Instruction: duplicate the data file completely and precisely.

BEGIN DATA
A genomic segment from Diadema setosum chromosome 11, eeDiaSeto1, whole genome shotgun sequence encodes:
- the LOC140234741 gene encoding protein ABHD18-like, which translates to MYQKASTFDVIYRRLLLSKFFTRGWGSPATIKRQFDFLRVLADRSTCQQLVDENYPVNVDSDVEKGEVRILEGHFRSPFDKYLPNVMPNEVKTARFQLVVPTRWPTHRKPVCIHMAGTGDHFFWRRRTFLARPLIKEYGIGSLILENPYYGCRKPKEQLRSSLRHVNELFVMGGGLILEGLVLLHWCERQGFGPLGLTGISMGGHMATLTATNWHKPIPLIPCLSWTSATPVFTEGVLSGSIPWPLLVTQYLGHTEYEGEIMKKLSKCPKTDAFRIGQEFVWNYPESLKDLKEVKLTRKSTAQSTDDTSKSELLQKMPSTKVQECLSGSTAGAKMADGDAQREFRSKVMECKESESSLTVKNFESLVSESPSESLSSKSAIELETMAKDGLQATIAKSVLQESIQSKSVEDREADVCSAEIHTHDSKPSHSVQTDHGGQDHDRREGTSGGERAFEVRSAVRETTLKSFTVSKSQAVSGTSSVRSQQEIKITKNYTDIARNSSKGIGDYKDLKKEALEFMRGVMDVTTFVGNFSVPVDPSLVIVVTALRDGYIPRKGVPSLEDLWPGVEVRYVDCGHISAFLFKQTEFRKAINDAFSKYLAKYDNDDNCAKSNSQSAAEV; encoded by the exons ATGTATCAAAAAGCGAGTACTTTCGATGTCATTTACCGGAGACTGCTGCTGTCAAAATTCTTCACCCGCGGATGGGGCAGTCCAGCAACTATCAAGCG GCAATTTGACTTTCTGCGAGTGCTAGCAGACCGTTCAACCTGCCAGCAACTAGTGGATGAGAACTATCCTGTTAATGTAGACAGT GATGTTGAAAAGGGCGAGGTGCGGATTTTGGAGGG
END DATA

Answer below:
A genomic segment from Diadema setosum chromosome 11, eeDiaSeto1, whole genome shotgun sequence encodes:
- the LOC140234741 gene encoding protein ABHD18-like, which translates to MYQKASTFDVIYRRLLLSKFFTRGWGSPATIKRQFDFLRVLADRSTCQQLVDENYPVNVDSDVEKGEVRILEGHFRSPFDKYLPNVMPNEVKTARFQLVVPTRWPTHRKPVCIHMAGTGDHFFWRRRTFLARPLIKEYGIGSLILENPYYGCRKPKEQLRSSLRHVNELFVMGGGLILEGLVLLHWCERQGFGPLGLTGISMGGHMATLTATNWHKPIPLIPCLSWTSATPVFTEGVLSGSIPWPLLVTQYLGHTEYEGEIMKKLSKCPKTDAFRIGQEFVWNYPESLKDLKEVKLTRKSTAQSTDDTSKSELLQKMPSTKVQECLSGSTAGAKMADGDAQREFRSKVMECKESESSLTVKNFESLVSESPSESLSSKSAIELETMAKDGLQATIAKSVLQESIQSKSVEDREADVCSAEIHTHDSKPSHSVQTDHGGQDHDRREGTSGGERAFEVRSAVRETTLKSFTVSKSQAVSGTSSVRSQQEIKITKNYTDIARNSSKGIGDYKDLKKEALEFMRGVMDVTTFVGNFSVPVDPSLVIVVTALRDGYIPRKGVPSLEDLWPGVEVRYVDCGHISAFLFKQTEFRKAINDAFSKYLAKYDNDDNCAKSNSQSAAEV; encoded by the exons ATGTATCAAAAAGCGAGTACTTTCGATGTCATTTACCGGAGACTGCTGCTGTCAAAATTCTTCACCCGCGGATGGGGCAGTCCAGCAACTATCAAGCG GCAATTTGACTTTCTGCGAGTGCTAGCAGACCGTTCAACCTGCCAGCAACTAGTGGATGAGAACTATCCTGTTAATGTAGACAGT GATGTTGAAAAGGGCGAGGTGCGGATTTTGGAGGG